A poll on Tuesday found that Minnesota Republicans were either in front of or close to their Democrat rivals in statewide races. It is also because Minnesotans are looking for tougher crime policies from their elected officials.
Scott Jensen, the Minnesota Republican candidate for governor is tied with Gov. According to poll, Tim Walz (D) is tied with Gov.
In the Trafalgar Group/Alpha News poll released Tuesday Walz leads Jensen 47.7 to 45 percent; however, the poll’s 2.9 percent margin of error makes this race for the Minnesota governor’s mansion a virtual tie.
This contrasts with a late-August/early-September KSTP/Survey USA survey, in which Jensen was 18 points behind Walz.
According to the Alpha News/Trafalgar Group poll, 41.5 percent thought reducing crime was top priority. 21.6 percent believed the economy was top, while 18.1 percent stated that keeping access to abortion was top of their list.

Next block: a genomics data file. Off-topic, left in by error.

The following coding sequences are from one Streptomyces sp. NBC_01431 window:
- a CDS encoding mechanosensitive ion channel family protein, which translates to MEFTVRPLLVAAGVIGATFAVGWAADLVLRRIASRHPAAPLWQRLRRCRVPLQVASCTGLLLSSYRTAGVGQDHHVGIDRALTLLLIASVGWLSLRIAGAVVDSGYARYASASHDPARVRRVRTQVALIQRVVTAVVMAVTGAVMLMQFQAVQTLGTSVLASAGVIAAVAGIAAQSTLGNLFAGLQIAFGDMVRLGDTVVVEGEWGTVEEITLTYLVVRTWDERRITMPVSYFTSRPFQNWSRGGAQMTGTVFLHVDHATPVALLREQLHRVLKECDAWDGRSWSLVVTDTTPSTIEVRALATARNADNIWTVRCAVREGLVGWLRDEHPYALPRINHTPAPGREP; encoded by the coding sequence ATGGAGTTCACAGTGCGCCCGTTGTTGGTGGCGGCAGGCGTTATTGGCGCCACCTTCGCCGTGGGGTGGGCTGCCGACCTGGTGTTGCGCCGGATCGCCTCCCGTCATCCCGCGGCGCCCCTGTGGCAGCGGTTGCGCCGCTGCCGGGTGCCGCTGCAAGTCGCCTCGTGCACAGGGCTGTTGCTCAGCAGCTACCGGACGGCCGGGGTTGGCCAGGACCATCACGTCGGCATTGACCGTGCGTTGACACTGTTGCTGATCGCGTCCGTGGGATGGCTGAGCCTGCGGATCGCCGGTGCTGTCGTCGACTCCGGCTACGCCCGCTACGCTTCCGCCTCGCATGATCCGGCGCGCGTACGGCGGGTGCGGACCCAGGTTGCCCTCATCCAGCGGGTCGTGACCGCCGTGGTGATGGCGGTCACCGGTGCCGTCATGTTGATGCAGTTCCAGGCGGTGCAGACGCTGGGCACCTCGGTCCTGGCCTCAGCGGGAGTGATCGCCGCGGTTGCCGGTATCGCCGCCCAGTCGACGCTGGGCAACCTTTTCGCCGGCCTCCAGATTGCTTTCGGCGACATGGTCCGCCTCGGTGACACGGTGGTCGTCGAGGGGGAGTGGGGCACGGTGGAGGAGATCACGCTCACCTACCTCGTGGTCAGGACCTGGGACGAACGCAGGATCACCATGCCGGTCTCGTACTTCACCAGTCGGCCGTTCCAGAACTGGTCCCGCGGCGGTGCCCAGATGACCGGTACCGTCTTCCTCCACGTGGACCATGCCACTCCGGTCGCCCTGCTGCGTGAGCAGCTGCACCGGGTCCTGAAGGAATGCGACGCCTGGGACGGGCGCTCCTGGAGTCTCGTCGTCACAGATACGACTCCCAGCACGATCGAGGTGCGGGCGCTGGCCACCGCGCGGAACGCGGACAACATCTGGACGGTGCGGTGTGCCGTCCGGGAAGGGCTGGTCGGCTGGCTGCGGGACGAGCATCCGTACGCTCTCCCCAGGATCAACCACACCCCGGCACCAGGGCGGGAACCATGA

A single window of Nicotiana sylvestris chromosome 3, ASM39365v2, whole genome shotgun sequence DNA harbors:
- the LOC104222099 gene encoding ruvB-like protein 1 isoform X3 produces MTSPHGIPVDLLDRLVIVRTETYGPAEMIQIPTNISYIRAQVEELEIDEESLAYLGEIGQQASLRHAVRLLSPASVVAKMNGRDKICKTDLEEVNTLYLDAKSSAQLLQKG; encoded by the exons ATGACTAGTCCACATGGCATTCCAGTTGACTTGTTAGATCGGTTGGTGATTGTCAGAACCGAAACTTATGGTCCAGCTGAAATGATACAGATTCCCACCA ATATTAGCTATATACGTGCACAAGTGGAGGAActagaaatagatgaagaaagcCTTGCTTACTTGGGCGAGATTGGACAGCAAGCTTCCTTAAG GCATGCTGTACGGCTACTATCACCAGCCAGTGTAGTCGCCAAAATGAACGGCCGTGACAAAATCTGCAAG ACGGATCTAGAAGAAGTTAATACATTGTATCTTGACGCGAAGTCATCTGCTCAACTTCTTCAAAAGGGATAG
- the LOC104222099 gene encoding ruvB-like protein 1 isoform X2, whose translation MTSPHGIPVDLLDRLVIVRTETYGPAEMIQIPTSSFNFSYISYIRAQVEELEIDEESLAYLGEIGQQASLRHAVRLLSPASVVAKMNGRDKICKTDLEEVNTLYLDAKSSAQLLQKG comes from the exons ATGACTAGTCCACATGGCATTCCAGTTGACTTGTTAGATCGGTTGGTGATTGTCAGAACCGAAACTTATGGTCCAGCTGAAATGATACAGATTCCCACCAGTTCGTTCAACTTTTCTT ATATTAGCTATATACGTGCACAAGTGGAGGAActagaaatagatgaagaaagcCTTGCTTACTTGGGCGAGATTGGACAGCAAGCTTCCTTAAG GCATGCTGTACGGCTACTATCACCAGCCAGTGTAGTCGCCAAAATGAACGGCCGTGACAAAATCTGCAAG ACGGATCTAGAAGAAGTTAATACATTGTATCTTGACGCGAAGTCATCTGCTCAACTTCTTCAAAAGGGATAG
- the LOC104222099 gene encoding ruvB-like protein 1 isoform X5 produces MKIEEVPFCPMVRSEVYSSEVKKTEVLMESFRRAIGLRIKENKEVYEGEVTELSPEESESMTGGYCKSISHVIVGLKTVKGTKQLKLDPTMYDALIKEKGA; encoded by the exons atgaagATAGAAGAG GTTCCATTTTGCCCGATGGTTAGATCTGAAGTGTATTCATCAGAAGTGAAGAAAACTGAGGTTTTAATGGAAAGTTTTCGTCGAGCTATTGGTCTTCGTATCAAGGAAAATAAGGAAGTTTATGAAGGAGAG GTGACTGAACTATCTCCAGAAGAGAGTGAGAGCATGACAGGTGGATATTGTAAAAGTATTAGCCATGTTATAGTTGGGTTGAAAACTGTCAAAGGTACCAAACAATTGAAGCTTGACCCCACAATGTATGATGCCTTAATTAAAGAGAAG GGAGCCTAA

Survey results also showed that Jim Schultz (Republican) is leading Ellison at 49.3 percent to 45.7%, while 4.9 percent of the voters are undecided.
Alpha News suggests that the race for attorney general could include the “best opportunity”For a Republican election; however many Republicans have the potential to win November.
Ellison lost by just four points during 2018’s strong midterm elections season for Democrats.
In the Minnesota secretary of state race, Democrat-Farmer-Labor candidate Steve Simon, the incumbent, barely outpaces Republican Kim Crockett 46.2 to 45.2 percent, with 8.5 percent undecided.
As for the Minnesota state auditor race, Republican Ryan Wilson leads 42.3 percent, Julie Blaha, the Democrat-Farmer-Labor candidate, trails at 41.2 percent, and Tim Davis, the Legal Marijuana Now candidate, has 4.8 percent.
When asked what Minnesotans’ second most important issue is, 26.6 percent of voters said growing the economy, 24.8 percent said reducing crime, and 14.8 percent said fighting against illegal immigration.
On September 14th, the Trafalgar Group partnered with Alpha News to conduct the poll. It polled 1,079 potential general election voters. There is a margin of error of 2.9 percent in the survey.
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